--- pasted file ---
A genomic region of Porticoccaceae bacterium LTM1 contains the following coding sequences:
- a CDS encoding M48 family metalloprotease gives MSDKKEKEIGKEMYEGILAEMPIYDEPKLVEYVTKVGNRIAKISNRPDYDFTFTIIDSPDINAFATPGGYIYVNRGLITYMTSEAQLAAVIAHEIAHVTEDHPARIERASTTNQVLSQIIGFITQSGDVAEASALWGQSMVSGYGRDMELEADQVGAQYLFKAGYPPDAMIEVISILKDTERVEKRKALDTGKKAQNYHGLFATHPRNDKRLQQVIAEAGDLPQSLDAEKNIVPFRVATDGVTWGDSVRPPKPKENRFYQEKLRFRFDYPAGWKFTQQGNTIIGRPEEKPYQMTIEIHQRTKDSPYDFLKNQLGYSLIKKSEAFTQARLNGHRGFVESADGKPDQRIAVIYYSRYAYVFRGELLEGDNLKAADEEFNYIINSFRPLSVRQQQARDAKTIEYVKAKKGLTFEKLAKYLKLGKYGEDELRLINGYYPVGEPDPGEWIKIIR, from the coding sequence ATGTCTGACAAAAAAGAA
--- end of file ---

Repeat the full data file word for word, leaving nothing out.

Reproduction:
A genomic region of Porticoccaceae bacterium LTM1 contains the following coding sequences:
- a CDS encoding M48 family metalloprotease gives MSDKKEKEIGKEMYEGILAEMPIYDEPKLVEYVTKVGNRIAKISNRPDYDFTFTIIDSPDINAFATPGGYIYVNRGLITYMTSEAQLAAVIAHEIAHVTEDHPARIERASTTNQVLSQIIGFITQSGDVAEASALWGQSMVSGYGRDMELEADQVGAQYLFKAGYPPDAMIEVISILKDTERVEKRKALDTGKKAQNYHGLFATHPRNDKRLQQVIAEAGDLPQSLDAEKNIVPFRVATDGVTWGDSVRPPKPKENRFYQEKLRFRFDYPAGWKFTQQGNTIIGRPEEKPYQMTIEIHQRTKDSPYDFLKNQLGYSLIKKSEAFTQARLNGHRGFVESADGKPDQRIAVIYYSRYAYVFRGELLEGDNLKAADEEFNYIINSFRPLSVRQQQARDAKTIEYVKAKKGLTFEKLAKYLKLGKYGEDELRLINGYYPVGEPDPGEWIKIIR, from the coding sequence ATGTCTGACAAAAAAGAA